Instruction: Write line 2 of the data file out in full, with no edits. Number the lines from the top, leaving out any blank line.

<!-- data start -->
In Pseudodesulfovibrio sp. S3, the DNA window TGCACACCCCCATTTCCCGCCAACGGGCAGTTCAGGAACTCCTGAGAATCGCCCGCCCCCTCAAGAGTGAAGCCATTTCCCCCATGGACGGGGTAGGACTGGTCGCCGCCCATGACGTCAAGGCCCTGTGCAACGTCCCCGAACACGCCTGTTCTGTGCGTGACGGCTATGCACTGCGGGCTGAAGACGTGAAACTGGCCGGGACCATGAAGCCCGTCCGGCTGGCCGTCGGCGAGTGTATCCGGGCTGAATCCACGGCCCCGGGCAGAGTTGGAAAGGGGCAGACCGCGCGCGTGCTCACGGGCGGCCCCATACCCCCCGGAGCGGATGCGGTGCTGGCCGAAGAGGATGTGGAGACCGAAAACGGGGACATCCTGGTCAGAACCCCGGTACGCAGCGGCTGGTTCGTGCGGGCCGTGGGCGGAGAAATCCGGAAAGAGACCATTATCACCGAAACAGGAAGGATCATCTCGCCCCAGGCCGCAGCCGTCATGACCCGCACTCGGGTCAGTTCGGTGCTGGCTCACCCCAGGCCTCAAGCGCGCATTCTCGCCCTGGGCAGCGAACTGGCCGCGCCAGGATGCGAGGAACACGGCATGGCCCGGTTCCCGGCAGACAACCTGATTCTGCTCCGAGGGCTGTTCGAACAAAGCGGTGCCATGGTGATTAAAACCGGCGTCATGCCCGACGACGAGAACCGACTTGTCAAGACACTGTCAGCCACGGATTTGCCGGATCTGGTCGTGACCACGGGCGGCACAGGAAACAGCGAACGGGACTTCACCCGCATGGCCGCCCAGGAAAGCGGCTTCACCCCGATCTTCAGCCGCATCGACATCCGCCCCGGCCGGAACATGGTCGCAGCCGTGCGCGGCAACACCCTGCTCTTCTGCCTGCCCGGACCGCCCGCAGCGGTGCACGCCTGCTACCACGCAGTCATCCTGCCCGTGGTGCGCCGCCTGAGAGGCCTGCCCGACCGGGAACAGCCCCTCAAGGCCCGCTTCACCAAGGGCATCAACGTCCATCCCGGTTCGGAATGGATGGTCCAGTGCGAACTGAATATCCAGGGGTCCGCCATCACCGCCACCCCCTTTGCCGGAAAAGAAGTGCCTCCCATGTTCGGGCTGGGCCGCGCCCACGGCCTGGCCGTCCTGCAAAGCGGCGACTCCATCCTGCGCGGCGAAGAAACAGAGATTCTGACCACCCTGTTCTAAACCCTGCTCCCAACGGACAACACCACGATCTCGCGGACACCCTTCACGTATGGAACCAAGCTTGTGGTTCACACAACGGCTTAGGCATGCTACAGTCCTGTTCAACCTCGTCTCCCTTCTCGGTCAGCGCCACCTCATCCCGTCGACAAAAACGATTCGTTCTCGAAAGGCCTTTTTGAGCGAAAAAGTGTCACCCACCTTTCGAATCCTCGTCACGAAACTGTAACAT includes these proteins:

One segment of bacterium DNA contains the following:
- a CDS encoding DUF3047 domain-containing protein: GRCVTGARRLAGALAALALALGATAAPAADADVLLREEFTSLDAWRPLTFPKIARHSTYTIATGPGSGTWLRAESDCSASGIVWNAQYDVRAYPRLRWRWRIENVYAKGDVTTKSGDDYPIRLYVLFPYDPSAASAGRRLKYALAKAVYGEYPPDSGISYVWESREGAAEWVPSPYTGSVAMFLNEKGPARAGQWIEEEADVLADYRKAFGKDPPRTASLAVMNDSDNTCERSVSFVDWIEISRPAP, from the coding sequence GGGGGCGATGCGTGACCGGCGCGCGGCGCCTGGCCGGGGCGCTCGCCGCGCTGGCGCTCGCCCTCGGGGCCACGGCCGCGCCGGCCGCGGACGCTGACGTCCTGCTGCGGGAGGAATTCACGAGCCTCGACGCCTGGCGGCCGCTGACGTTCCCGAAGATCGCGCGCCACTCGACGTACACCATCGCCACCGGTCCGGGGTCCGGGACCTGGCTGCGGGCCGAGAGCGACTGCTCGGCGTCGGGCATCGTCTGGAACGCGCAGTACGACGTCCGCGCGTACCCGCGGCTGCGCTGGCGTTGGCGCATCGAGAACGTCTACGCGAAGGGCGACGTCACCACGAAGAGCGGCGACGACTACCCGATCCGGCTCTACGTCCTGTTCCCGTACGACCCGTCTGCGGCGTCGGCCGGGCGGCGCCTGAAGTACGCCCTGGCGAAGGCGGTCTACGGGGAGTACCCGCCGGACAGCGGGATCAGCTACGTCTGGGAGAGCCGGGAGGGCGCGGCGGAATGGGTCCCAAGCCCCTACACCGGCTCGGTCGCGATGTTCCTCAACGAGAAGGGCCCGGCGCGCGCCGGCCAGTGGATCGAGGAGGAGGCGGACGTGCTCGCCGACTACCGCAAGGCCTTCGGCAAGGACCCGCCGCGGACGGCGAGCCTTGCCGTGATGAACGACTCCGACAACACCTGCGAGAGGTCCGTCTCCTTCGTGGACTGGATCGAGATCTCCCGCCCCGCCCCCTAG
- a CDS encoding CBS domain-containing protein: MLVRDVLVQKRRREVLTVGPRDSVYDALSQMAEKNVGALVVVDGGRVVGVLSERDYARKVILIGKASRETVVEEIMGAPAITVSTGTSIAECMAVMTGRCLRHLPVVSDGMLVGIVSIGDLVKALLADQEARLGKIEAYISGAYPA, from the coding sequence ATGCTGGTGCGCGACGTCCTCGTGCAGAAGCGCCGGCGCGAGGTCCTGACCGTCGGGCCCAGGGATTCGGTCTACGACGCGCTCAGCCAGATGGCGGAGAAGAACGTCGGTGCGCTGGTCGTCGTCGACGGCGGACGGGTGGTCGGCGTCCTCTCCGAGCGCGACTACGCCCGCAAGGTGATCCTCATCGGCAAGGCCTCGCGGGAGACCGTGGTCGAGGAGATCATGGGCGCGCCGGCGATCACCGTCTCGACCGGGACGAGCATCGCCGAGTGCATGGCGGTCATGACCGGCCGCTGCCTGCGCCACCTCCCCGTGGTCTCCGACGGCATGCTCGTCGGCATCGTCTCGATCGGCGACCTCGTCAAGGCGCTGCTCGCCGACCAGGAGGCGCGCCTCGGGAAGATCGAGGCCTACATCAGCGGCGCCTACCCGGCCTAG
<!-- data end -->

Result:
One segment of bacterium DNA contains the following: